Wednesday, May 25, 2011

Will Alpha Listen to Coalfield Residents?

Written by On The Road Again Program Speaker and Glen White, WV Resident Paula Swearengin

Yesterday as a mother fighting against "Disposable Appalachia" and a representative of the Keeper of the Mountains Foundation I got to join some great people and visit Alpha Natural Resources in Abingdon, Va. to approach them with many questions about the future of Appalachia.  We met with Kevin S.Crutchfield, chief executive officer, and Michael R. Peelish, executive vice president to discuss what they "inherited" from Massey Energy. Alpha Natural Resources recently announced plans to acquire Richmond, Virginia based Massey Energy with a $7.1 billion buyout.

We approached them with many topics such as a general overview of the effects of mountain top removal and coal mining on the people of Appalachia. Michael Clark and Dorothy Taulbee, both coalfield residents and representatives of the Southern Appalachian Mountain Stewards (SAMS), discussed how they had been affected on a personal level by mountain top removal. Dorothy showed them pictures of what used to be her home and explained that her town no longer exists because it is now buried beneath a slurry impoundment. She went through a list of loved ones and friends she had lost due to illnesses they acquired from exposure to toxins. She went on to explain that she had gotten sick as well with lung cancer (she never smoked) and even survived the loss of a lung. She paused in her speech and gently patted Michael Peelish on the shoulder to say "I think God spared me so I can be like Moses and spread a message. You can't do this, honey." She almost brought me to tears.

An image that is lingering in my thoughts is a big picture they had hanging in their board room. It was of a miner's hands clenched together. The hands were dirty from coal and the thumbnail looked somewhat bloody. Michael Peelish started his introduction by talking about those hands.  He proudly said he gave a copy of the picture to each miner they employed. He talked of things like integrity and safety while I was drawn to the reality of what those hands mean. They only thing I could think about was the sacrifice the people of Appalachia have made for coal and what coal has cost us. When it came to be my turn to speak I couldn't stop myself from telling them what those hands meant to me. I pointed to the picture and said "Those hands are my grandfather's hands. He died with dirty lungs. Those hands are my Daddy's hands who died of lung cancer from asbestos and dirty lungs. Those hands are my Stepfather's hands who now has heart disease and dirty lungs!"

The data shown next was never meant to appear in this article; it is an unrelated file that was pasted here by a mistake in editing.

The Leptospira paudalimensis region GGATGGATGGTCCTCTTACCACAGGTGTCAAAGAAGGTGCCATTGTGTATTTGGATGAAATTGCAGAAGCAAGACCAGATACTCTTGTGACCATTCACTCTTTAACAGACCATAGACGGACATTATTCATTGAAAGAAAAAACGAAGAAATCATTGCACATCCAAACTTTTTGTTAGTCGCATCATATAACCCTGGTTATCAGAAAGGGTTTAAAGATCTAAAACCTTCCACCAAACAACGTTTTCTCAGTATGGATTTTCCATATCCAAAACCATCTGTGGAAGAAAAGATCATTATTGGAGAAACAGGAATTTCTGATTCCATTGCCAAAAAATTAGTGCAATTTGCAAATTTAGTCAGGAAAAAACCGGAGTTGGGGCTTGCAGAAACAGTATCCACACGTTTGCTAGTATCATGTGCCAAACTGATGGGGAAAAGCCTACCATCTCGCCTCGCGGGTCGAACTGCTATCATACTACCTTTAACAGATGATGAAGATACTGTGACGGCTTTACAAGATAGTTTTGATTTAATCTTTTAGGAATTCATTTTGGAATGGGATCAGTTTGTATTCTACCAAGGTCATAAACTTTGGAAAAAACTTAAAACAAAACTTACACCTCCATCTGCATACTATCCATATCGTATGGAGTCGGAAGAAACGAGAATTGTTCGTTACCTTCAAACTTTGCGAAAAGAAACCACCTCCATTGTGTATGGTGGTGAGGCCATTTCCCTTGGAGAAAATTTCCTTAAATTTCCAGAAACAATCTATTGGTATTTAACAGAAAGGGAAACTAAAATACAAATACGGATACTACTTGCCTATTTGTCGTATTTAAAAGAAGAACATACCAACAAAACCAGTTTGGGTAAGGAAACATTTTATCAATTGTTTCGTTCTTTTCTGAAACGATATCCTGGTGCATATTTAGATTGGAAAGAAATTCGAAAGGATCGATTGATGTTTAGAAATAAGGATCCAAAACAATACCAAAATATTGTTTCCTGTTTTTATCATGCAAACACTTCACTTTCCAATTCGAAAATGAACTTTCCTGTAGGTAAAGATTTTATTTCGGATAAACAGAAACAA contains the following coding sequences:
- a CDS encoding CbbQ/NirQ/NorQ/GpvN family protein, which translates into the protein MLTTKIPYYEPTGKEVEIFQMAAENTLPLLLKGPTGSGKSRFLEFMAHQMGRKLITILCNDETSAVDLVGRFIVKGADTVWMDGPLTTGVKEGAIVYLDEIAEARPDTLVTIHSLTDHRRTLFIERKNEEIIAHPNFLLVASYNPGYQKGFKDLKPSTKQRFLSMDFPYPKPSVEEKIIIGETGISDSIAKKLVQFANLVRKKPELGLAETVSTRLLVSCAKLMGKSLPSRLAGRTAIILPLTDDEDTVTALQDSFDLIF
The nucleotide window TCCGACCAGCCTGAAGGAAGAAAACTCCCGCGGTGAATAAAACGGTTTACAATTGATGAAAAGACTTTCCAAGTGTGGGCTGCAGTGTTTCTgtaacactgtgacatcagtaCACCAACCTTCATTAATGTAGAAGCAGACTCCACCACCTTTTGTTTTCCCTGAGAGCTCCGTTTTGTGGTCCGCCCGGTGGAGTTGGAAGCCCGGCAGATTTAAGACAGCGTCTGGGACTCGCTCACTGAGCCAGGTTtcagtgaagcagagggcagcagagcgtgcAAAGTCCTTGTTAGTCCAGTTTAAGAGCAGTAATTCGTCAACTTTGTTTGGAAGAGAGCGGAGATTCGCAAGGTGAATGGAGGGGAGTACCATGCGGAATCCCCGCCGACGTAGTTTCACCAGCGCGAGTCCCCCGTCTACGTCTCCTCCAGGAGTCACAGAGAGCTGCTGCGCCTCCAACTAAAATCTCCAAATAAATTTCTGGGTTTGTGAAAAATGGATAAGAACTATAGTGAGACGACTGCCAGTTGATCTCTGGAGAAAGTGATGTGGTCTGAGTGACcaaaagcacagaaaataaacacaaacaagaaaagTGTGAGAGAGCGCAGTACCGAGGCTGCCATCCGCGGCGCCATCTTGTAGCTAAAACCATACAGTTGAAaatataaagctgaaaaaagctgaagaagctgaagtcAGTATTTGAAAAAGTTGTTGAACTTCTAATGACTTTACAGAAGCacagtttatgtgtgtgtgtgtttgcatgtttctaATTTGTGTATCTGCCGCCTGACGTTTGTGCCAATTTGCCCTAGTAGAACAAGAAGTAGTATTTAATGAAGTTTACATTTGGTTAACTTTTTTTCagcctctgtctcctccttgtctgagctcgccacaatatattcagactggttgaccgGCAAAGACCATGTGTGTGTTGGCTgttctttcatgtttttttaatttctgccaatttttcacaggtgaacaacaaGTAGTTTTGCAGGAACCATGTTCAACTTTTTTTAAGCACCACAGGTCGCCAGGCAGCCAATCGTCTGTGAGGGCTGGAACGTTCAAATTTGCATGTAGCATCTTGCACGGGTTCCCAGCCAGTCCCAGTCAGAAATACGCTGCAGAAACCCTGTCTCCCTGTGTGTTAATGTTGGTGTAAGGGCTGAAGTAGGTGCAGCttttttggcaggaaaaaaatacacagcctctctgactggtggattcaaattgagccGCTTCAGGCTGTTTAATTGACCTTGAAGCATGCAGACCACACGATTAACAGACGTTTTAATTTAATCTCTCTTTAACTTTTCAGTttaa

Debbie Jarrell of Coal River Mountain Watch continued talking about "those
hands" when it came to be her turn to speak. She talked about "those hands" being her families too. She also said "We have always dealt with the boom and bust of the coal industry. When you are through this time we are really going to be hurting!" Throughout the entire meeting we then tried to portray to them what they had on THEIR hands. The destruction of Appalachia and its people for profit. These are the stories Alpha's executives need to hear when they are worried about bottom lines and this country's demand for coal.

The rest of the meeting consisted of discussions about Coal River Mountain, Kayford Mountain, reclamation, the slurry impoundment in Brushy Fork and with each of us sharing something personal with them and how we were affected. I left feeling somewhat optimistic because even though they said a lot about safety they didn't give us any reassurances or promises about ending mountain top removal. They did promise to investigate our concerns, including visiting the Brushy Fork Impoundment just as soon as things were finalized in June and invited us to come back some time in July. We'll see what comes from that.

I want to thank everybody that got involved in the meeting and for giving me the opportunity to share my voice. I encourage all of you to write letters to Alpha Natural Resources and share your concerns and experiences. They need to know that not only did they inherit more coal production by buying out Massey Energy they also inherited more of the demise of innocent people that goes along with coal production.

Blessings to you all,

Paula Swearengin

Attendees for this meeting were as follows:

-Debbie Jarrell of Coal River Mountain Watch
-Dorothy Taulbee of the Southern Appalachian Mountain Stewards
-Glen Collins of RAMPS Campaign
-Kim Ellis of RAMPS Campaign
-Junior Walk of Coal River Mountain Watch and Keeper of the Mountains Foundation
-Michael Clark of the Southern Appalachian Mountain Stewards
-Paul Brown of Pax, WV
-Paula Swearengin of the Keeper of the Mountains Foundation